from Wiktionary, Creative Commons Attribution/Share-Alike License
- adj. That educates, informs, illuminates or instructs.
- adj. That enlightens or uplifts.
- v. Present participle of edify.
from the GNU version of the Collaborative International Dictionary of English
- adj. Instructing; improving.
from WordNet 3.0 Copyright 2006 by Princeton University. All rights reserved.
- adj. enlightening or uplifting so as to encourage intellectual or moral improvement
Sorry, no etymologies found.
As I have often noted of recent, the project of giving consideration to why certain manifestations of the sacred arts and architecture are particular edifying is an important exercise, especially for those of you in a position to commission these things, or who might be in the future.
They are very nice examples of the gothic form, employing noble materials, good colour and detailing, and in edifying proportions.
There are however circumstances, I argue, where the use of invective and insult, if not edifying, is at least justifiable.
Godly edifying is the end ministers should aim at in all their discourses, that Christians may be improving in godliness and growing up to a greater likeness to the blessed God.
I agree with Frank on this. one can hardly call the edifying aspects of reading a by-product.
Most collections of lives of the saints, particularly those in modern languages, are inspired by the idea of edifying and interesting the reader, and without any great solicitude for historical truth.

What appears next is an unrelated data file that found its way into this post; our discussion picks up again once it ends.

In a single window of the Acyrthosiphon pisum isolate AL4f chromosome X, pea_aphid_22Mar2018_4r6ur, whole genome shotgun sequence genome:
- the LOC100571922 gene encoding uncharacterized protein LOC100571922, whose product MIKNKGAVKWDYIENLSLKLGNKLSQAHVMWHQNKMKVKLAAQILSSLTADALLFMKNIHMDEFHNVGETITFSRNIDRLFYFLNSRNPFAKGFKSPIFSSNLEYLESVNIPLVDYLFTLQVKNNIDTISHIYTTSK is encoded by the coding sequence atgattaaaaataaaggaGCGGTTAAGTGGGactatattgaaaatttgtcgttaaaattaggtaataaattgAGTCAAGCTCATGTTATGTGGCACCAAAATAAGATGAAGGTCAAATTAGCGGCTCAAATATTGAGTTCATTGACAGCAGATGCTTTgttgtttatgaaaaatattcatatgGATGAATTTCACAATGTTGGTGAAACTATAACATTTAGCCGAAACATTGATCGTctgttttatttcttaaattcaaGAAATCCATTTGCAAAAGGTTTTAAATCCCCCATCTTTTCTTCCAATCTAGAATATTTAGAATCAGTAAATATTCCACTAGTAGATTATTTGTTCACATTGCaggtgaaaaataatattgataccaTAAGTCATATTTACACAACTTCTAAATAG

That the story is what may be called edifying can hardly be claimed, but the world has long since ceased to expect -- perhaps even to desire -- that opera should inculcate a lofty moral code.
In the beginning of his work against heresies, he says, “Whereas some having rejected the truth, bringing in lying words, and ‘vain genealogies, rather than godly edifying, which is in faith,’ 1 Tim.i. 4, as saith the apostle.”
The Portuguese monarch praises in round terms the edifying zeal of the primate, but wisely confined himself to his own crusades in India, which were likely to make better returns, at least in this world, than those to Palestine.
Inasmuch  as certain men have set the truth aside, and bring in lying words and vain genealogies, which, as the apostle says,  "minister questions rather than godly edifying which is in faith," and by means of their craftily-constructed plausibilities draw away the minds of the inexperienced and take them captive, [I have felt constrained, my dear friend, to compose the following treatise in order to expose and counteract their machinations.]